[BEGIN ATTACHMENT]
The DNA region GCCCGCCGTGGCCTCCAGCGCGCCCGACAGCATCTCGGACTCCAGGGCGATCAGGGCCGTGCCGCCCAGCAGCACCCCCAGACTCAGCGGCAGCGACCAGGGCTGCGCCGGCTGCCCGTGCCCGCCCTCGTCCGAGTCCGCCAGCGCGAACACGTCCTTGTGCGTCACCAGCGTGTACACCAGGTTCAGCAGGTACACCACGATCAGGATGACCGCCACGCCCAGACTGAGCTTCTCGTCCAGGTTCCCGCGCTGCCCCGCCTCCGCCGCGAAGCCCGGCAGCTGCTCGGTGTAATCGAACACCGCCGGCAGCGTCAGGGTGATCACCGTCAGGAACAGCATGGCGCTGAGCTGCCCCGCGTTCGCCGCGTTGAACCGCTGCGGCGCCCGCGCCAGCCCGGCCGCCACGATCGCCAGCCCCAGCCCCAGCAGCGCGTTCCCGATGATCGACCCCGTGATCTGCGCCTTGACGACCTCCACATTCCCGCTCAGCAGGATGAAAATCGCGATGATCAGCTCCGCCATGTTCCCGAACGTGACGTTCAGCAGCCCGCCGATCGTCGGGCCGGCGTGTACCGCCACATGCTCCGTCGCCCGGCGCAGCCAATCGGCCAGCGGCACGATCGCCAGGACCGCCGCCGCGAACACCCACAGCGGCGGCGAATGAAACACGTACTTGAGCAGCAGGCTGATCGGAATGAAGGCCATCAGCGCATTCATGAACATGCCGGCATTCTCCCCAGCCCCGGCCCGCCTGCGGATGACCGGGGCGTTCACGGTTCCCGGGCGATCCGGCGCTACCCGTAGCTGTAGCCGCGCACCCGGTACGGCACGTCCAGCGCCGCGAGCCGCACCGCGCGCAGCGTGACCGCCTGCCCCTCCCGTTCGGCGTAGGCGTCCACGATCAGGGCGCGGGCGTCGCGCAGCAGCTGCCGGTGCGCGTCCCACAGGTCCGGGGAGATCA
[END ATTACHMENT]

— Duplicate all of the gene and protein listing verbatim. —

The DNA region GCCCGCCGTGGCCTCCAGCGCGCCCGACAGCATCTCGGACTCCAGGGCGATCAGGGCCGTGCCGCCCAGCAGCACCCCCAGACTCAGCGGCAGCGACCAGGGCTGCGCCGGCTGCCCGTGCCCGCCCTCGTCCGAGTCCGCCAGCGCGAACACGTCCTTGTGCGTCACCAGCGTGTACACCAGGTTCAGCAGGTACACCACGATCAGGATGACCGCCACGCCCAGACTGAGCTTCTCGTCCAGGTTCCCGCGCTGCCCCGCCTCCGCCGCGAAGCCCGGCAGCTGCTCGGTGTAATCGAACACCGCCGGCAGCGTCAGGGTGATCACCGTCAGGAACAGCATGGCGCTGAGCTGCCCCGCGTTCGCCGCGTTGAACCGCTGCGGCGCCCGCGCCAGCCCGGCCGCCACGATCGCCAGCCCCAGCCCCAGCAGCGCGTTCCCGATGATCGACCCCGTGATCTGCGCCTTGACGACCTCCACATTCCCGCTCAGCAGGATGAAAATCGCGATGATCAGCTCCGCCATGTTCCCGAACGTGACGTTCAGCAGCCCGCCGATCGTCGGGCCGGCGTGTACCGCCACATGCTCCGTCGCCCGGCGCAGCCAATCGGCCAGCGGCACGATCGCCAGGACCGCCGCCGCGAACACCCACAGCGGCGGCGAATGAAACACGTACTTGAGCAGCAGGCTGATCGGAATGAAGGCCATCAGCGCATTCATGAACATGCCGGCATTCTCCCCAGCCCCGGCCCGCCTGCGGATGACCGGGGCGTTCACGGTTCCCGGGCGATCCGGCGCTACCCGTAGCTGTAGCCGCGCACCCGGTACGGCACGTCCAGCGCCGCGAGCCGCACCGCGCGCAGCGTGACCGCCTGCCCCTCCCGTTCGGCGTAGGCGTCCACGATCAGGGCGCGGGCGTCGCGCAGCAGCTGCCGGTGCGCGTCCCACAGGTCCGGGGAGATCA